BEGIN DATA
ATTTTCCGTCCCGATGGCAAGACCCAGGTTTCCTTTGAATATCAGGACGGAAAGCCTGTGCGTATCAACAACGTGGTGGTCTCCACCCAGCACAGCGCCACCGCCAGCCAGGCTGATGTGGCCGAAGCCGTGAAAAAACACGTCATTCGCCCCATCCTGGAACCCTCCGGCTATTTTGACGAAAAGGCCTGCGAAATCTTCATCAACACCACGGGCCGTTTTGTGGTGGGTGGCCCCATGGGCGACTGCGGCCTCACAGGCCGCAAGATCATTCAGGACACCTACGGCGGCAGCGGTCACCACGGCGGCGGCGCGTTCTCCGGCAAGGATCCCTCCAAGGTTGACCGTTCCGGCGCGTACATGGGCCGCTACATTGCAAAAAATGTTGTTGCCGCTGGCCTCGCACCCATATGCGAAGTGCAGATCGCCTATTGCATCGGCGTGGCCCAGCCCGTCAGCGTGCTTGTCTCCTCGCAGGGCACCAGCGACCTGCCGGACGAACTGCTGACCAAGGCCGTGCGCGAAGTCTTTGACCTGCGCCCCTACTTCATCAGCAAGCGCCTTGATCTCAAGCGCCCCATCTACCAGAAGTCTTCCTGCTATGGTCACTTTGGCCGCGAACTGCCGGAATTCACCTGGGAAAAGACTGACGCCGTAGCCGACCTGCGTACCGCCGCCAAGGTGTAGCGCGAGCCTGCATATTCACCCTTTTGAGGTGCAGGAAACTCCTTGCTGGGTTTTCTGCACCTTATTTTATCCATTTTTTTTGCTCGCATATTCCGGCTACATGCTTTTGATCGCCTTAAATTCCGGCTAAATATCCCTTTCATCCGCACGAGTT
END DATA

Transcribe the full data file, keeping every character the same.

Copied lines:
ATTTTCCGTCCCGATGGCAAGACCCAGGTTTCCTTTGAATATCAGGACGGAAAGCCTGTGCGTATCAACAACGTGGTGGTCTCCACCCAGCACAGCGCCACCGCCAGCCAGGCTGATGTGGCCGAAGCCGTGAAAAAACACGTCATTCGCCCCATCCTGGAACCCTCCGGCTATTTTGACGAAAAGGCCTGCGAAATCTTCATCAACACCACGGGCCGTTTTGTGGTGGGTGGCCCCATGGGCGACTGCGGCCTCACAGGCCGCAAGATCATTCAGGACACCTACGGCGGCAGCGGTCACCACGGCGGCGGCGCGTTCTCCGGCAAGGATCCCTCCAAGGTTGACCGTTCCGGCGCGTACATGGGCCGCTACATTGCAAAAAATGTTGTTGCCGCTGGCCTCGCACCCATATGCGAAGTGCAGATCGCCTATTGCATCGGCGTGGCCCAGCCCGTCAGCGTGCTTGTCTCCTCGCAGGGCACCAGCGACCTGCCGGACGAACTGCTGACCAAGGCCGTGCGCGAAGTCTTTGACCTGCGCCCCTACTTCATCAGCAAGCGCCTTGATCTCAAGCGCCCCATCTACCAGAAGTCTTCCTGCTATGGTCACTTTGGCCGCGAACTGCCGGAATTCACCTGGGAAAAGACTGACGCCGTAGCCGACCTGCGTACCGCCGCCAAGGTGTAGCGCGAGCCTGCATATTCACCCTTTTGAGGTGCAGGAAACTCCTTGCTGGGTTTTCTGCACCTTATTTTATCCATTTTTTTTGCTCGCATATTCCGGCTACATGCTTTTGATCGCCTTAAATTCCGGCTAAATATCCCTTTCATCCGCACGAGTT